In *A Wrinkle in Time*, out March 13, Meg Murry (Storm Reid) doesn't need a DeLorian to travel through space and time. Meg has access to a mode of transportation that's far quicker and less reliant on fuel, which is convenient, because she has to travel *way *across the universe to save her father, Dr. Alex Murray (Chris Pine). Meg's trio of space fairy godmothers — Mrs. Who (Mindy Kaling), Mrs. Whatsit (Reese Witherspoon), and Mrs. Which (Oprah) — introduce Meg to the concept of "tesseracts" when preparing her for her journey to the planet Camazotz.

So, what is a tesseract in *A Wrinkle in Time*, and how does it make interstellar space travel such a cinch? Before delving into tesseracts, we have to understand how Madeline L'Engle sets up dimensions in *A Wrinkle in Time*. In the book, Meg's brother Charles Wallace explains that the first dimension is a line. The second dimension is a square. The third dimension is a cube. The fourth dimension is time. And that brings us to the fifth dimension — *tesseract*.

As Mrs. Whatsit explains in the movie's trailer, “The fifth dimension’s a tesseract. You add that to the other four dimensions and you can travel through space without having to go the long way around. In other words, to put into Euclid, or old-fashioned plane geometry, a straight line is not the shortest distance between two points.” A tesseract is an interstellar shortcut, more or less.

All this talk of plane geometry is hard to visualize, so L’Engle’s 1962 novel comes complete with a diagram. Mrs. Whatsit uses the image of an ant traveling along the edge of her skirt to demonstrate how the distance Point A and Point B can be lessened by a tesseract — or a “wrinkle in time.”

What remains unclear is how, exactly, a person tessers (or the act of traveling via tesseract). Tessering comes naturally to Mrs. Who, Mrs. Whatsit, and Mrs. Which, since they are supernatural celestial beings. Likely, they lend their powers to shepherd Meg, her brother, and her friend Calvin across the universe. But humans can tesser, to — Dr. Murry, a physicist, *knew *about tesseracting and was working on a way for humans to tesser. His research led to him getting trapped on Camazotz.

For all the imaginativeness of *A Wrinkle in Time*, L’Engle didn’t invent the idea of a tesseract. The word “tesseract” was invented by the mathematician Charles Howard Hinton in 1888, when he was trying to create a visual explanation for the existence of the fourth dimension — time. Essentially, a tesseract is a four dimensional cube.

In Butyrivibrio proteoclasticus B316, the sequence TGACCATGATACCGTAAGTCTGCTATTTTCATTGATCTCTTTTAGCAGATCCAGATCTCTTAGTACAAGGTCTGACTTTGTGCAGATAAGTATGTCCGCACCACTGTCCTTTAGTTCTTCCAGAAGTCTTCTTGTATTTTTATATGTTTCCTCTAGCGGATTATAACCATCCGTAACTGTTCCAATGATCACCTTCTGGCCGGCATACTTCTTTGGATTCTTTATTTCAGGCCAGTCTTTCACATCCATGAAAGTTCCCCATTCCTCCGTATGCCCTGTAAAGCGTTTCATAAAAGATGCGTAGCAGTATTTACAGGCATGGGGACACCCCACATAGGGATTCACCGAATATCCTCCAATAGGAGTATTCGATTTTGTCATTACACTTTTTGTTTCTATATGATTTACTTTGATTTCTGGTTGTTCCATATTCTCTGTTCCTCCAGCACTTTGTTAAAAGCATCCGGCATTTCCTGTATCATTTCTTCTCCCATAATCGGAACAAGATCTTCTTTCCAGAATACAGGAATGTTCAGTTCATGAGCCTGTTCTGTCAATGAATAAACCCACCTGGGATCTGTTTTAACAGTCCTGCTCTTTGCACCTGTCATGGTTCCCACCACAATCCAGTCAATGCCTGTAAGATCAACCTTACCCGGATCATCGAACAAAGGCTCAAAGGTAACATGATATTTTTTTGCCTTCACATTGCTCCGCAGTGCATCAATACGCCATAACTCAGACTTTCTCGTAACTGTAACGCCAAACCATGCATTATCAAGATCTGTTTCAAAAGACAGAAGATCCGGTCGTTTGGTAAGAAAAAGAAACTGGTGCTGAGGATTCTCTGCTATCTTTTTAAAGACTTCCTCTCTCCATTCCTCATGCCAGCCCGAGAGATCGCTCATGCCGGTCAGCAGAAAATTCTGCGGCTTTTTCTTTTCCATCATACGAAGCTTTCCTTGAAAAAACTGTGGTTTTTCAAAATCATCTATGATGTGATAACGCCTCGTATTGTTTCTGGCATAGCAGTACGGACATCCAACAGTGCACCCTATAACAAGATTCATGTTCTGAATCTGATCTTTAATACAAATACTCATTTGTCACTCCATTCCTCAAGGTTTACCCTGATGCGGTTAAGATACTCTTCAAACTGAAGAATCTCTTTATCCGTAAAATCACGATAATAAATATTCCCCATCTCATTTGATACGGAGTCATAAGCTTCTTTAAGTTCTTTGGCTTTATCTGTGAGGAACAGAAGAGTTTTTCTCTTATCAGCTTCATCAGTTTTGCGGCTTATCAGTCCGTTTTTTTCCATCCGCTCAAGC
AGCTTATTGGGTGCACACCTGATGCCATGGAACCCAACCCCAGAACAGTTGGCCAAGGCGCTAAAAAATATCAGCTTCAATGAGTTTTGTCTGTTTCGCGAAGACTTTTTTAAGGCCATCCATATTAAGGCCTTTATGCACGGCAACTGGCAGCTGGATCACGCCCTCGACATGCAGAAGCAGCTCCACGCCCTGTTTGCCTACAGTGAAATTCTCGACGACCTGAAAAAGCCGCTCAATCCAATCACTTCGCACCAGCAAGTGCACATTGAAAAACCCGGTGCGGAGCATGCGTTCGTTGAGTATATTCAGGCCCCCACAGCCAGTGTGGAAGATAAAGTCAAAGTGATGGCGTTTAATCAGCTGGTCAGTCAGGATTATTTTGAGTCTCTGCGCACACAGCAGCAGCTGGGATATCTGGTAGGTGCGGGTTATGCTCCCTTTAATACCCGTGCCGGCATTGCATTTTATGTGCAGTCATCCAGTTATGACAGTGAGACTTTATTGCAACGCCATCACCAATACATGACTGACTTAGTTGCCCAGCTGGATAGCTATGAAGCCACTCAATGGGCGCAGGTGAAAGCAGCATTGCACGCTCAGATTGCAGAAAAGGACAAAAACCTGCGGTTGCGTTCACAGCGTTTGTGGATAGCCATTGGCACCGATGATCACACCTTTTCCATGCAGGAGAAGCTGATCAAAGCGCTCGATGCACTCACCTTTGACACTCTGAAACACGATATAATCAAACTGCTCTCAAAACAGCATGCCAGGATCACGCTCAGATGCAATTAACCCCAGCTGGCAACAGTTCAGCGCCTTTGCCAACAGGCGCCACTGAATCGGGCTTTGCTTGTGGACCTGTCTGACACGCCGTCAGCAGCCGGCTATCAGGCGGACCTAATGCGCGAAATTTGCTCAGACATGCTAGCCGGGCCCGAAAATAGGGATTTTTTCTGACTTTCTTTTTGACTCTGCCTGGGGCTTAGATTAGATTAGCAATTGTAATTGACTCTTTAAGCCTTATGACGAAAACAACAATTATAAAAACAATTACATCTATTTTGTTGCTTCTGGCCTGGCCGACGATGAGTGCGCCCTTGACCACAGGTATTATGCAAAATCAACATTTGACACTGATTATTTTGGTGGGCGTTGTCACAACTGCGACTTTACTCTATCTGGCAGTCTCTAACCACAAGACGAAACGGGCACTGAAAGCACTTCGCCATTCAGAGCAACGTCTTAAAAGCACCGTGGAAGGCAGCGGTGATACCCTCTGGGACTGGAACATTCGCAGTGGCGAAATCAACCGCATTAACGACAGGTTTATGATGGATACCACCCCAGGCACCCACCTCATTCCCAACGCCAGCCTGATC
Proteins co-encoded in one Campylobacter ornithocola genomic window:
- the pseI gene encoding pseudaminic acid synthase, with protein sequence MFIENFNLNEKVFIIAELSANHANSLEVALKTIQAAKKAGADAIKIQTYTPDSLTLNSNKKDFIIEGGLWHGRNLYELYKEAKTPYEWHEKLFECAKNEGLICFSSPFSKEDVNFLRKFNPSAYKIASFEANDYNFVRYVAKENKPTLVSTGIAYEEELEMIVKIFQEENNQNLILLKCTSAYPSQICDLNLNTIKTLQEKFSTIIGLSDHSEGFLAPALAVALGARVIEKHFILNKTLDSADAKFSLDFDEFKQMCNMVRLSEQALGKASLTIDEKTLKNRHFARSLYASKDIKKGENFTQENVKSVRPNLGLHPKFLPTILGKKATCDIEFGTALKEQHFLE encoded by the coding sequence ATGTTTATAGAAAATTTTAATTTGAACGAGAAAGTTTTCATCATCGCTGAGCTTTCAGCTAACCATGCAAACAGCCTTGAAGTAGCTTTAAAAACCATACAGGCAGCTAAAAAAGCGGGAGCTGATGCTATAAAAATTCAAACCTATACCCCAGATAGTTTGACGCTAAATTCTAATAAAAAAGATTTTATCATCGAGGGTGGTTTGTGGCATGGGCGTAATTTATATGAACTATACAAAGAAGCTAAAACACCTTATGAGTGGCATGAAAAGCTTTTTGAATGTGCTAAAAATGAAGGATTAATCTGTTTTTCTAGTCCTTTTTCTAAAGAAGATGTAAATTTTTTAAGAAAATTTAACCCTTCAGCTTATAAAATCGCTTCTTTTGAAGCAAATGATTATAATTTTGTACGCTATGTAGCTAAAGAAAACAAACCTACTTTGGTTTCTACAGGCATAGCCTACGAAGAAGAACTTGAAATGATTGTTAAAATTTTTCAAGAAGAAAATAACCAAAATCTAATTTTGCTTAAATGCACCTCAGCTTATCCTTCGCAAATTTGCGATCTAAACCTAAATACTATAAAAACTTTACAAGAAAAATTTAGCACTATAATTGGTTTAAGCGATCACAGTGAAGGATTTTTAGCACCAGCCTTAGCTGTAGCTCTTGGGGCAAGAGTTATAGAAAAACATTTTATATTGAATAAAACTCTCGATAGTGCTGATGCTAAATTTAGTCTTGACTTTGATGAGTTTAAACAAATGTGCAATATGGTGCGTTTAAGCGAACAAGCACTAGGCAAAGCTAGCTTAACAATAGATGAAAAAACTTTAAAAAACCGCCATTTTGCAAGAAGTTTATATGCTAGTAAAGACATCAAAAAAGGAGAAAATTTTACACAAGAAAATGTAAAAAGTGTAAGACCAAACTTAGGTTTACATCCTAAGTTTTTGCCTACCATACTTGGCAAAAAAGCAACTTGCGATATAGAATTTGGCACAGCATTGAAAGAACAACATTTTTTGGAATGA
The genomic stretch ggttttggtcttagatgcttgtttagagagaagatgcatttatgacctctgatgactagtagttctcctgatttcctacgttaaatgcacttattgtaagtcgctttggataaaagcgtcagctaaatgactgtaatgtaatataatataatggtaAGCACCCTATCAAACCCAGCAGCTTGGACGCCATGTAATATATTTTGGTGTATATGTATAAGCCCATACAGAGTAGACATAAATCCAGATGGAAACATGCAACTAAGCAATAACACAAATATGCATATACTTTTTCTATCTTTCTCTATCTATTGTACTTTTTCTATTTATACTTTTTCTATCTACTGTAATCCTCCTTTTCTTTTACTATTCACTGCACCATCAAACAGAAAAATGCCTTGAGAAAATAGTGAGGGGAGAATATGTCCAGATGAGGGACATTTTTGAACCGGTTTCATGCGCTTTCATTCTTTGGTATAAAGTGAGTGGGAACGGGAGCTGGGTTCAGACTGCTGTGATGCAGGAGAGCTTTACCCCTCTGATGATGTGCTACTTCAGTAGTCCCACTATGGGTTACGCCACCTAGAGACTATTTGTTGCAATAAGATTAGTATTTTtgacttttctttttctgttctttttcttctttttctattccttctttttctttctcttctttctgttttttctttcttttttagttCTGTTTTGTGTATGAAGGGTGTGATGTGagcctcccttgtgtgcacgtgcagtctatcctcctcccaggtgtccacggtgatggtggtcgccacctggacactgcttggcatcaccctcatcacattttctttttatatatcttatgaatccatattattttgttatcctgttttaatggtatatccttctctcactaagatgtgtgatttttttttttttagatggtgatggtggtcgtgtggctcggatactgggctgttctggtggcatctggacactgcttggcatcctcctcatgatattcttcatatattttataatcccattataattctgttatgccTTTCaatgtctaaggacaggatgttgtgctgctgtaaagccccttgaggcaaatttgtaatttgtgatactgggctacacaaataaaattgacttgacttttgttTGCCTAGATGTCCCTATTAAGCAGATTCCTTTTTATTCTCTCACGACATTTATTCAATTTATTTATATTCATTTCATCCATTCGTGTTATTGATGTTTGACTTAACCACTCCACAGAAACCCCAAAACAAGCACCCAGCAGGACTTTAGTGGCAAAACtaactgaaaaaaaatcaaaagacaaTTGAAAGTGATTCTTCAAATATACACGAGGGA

Here’s where L’Engle’s tesseract deviates from Hinton’s, and from straight geometry. In *A Wrinkle in Time*, the fourth dimension is time, and the *fifth* dimension is a tesseract — a portal through space and time. In geometry, a tesseract is a shape.

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Just because L'Engle's book features its own spin on math and science doesn't mean the science isn't complicated. Apparently, the nitty gritty details of L’Engle’s tesseract are complex enough for the Mathematics Department of Brown University to __create an entire mathematical explanation__, complete with diagrams.

The concept of tesseracts have appeared in pop culture before. Each time, tesseracts represent a way to travel through the boundless universe. In the Marvel Universe, the tesseract is a glowing blue cube that is capable of transporting anything from one point in the universe to another. The incredibly powerful tool is stored in Odin’s vault. And how could you forget the highly complicated tesseract that appeared at the end of *Interstellar*? In the movie, a tesseract is a way for futuristic life forms, who are able to perceive the universe in five dimensions, to communicate with the human race. Matthew McConaughey's character, Cooper, sees a tesseracted form of the library in his house — every moment in time that library ever existed. He can interact with *all* those moments using the tesseract.

In all these works, tesseracts open up the possibilities of space and time to us three-dimensional mortals. Now that Meg has the power to tesser, do we think she'll run away to a far-off planet each time she gets a pang of adolescent blues? I guess we'll have to wait for the sequel to find out. L'Engle wrote three more books in the series — and all of them explore concepts far weirder than tesseracts.

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